Monday, April 25, 2016


When one is dealing with a severe blow to executive function, the ability to multi-task, has a To-Do list that never seems to get shorter,  the last thing needed is a group of people who should know, but don't know, resulting in the wasting of an entire afternoon. Four precious hours in which I could have accomplished, oh, I don't know, perhaps a task that in a pre-cancer body, would have taken 20 minutes. Or less.

So what exactly does that all mean??

Quite simply, this.

I am entering my doctor season. Follow up appointments with my plastic surgeon, my medical oncologist and the dermatologist. I'm down to three and the med onc isn't even a visit with the doctor. It's his PA.

Yes, it's unnerving. My balance seems to be off again and I had this back pain thing first on the left side of my back, then on the right. I went to my PCP over the weekend. Low-ish blood pressure, not dangerous low, just low-ish. No lower than in the past. He identified the pain in my back within a minute. It was a muscle strain but when that was preventing me from taking a deep breath, I already diagnosed myself with brain mets, lung mets and bone mets. My stomach was acting up too so I tossed the liver in just because, well, I KNOW you hear me.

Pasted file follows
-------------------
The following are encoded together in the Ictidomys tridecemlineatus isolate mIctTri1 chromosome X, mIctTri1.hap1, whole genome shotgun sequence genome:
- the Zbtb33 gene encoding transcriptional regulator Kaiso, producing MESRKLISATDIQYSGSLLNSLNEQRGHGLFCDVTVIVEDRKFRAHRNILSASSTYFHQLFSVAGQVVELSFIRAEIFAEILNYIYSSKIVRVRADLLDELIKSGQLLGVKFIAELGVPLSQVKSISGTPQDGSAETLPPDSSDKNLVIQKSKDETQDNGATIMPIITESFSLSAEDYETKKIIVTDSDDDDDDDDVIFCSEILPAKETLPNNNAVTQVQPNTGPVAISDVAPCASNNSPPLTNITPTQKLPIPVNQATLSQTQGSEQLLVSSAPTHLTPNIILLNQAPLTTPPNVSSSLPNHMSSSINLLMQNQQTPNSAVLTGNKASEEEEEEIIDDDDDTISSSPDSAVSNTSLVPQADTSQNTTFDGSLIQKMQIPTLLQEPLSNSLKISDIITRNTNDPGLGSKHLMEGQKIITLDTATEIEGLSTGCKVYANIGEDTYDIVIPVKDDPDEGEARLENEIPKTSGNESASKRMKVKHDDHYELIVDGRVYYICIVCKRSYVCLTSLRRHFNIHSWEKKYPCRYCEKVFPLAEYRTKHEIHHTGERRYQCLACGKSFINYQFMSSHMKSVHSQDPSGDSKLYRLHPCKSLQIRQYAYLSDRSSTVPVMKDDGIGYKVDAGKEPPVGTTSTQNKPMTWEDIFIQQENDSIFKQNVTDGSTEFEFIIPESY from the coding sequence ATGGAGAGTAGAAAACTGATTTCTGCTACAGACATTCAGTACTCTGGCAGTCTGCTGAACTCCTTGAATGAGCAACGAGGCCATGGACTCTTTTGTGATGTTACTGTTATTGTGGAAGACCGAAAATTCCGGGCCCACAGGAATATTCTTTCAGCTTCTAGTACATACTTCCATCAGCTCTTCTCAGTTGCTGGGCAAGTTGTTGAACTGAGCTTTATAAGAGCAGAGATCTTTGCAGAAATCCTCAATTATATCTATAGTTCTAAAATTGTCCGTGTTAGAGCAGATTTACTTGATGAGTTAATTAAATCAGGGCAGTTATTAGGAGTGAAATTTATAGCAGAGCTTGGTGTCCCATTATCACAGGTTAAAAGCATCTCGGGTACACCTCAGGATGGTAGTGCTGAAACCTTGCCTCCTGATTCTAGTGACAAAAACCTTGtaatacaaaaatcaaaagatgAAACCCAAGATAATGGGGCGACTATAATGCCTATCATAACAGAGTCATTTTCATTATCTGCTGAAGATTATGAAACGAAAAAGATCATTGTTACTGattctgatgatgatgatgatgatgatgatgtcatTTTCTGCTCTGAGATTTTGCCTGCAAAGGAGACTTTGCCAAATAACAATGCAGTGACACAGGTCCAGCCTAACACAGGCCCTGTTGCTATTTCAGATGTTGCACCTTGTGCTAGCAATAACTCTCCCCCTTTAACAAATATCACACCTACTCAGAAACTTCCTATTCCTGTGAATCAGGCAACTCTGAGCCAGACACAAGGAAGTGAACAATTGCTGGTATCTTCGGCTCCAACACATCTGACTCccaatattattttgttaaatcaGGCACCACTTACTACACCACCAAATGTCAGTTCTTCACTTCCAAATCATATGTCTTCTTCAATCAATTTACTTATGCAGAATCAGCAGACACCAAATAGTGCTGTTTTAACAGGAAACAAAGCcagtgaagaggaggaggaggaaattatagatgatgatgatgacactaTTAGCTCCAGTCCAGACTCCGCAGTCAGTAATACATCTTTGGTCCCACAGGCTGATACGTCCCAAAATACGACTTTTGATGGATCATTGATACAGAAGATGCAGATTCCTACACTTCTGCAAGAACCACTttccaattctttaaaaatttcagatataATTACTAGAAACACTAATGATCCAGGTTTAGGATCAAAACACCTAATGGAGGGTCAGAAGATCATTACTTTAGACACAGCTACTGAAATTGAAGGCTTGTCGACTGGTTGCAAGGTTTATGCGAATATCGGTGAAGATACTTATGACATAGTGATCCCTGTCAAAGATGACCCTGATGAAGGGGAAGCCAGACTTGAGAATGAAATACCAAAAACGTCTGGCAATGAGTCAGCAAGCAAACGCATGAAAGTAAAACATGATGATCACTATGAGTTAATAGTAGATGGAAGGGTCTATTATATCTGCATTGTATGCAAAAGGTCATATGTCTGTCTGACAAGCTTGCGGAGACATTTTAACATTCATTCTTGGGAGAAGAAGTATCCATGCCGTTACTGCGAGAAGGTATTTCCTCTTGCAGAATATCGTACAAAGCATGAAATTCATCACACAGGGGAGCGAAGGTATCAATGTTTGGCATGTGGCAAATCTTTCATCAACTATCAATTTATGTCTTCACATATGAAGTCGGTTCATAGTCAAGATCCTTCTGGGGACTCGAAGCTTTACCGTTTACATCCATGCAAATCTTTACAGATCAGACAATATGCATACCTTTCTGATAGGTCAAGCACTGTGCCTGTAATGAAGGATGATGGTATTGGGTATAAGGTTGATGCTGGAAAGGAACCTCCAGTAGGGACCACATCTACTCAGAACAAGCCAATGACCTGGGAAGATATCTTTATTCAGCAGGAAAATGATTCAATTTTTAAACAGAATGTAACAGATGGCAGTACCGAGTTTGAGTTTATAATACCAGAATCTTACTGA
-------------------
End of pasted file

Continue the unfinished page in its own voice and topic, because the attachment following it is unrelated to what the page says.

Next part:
I also know I have none of those things. Or, I'm reasonably certain at the moment, I have none of those things. Since it takes one billion cells to cluster together in order for a "thing" to be visible on an imaging test, can we ever really know what's happening? Cue the resounding, "NO!" Or at least, "Not yet."

But this isn't about that.

It's about the fact that I spoke with the doctor and his staff when I was in there on Saturday about getting my referrals for my follow up care. I was told and according to the policy, one referral to MSKCC was the only thing that was necessary. It is specialty care at a specialty facility. One referral. And they can bounce me around like a volleyball.

The PCP's office wasn't certain how to do that. They refer using physician ID numbers. I left the office on Saturday with a promise that I would call on Monday with the answers.

And that's how I wasted an entire afternoon.

First, I contacted my health insurance company. The initial response to my query was, "Hmmmmm, can I place you on a brief hold while I contact the department that handles this." I uttered my approval before insisting she take my phone number should we get disconnected. Instant eye roll on my part, along with the proverbial kicking oneself.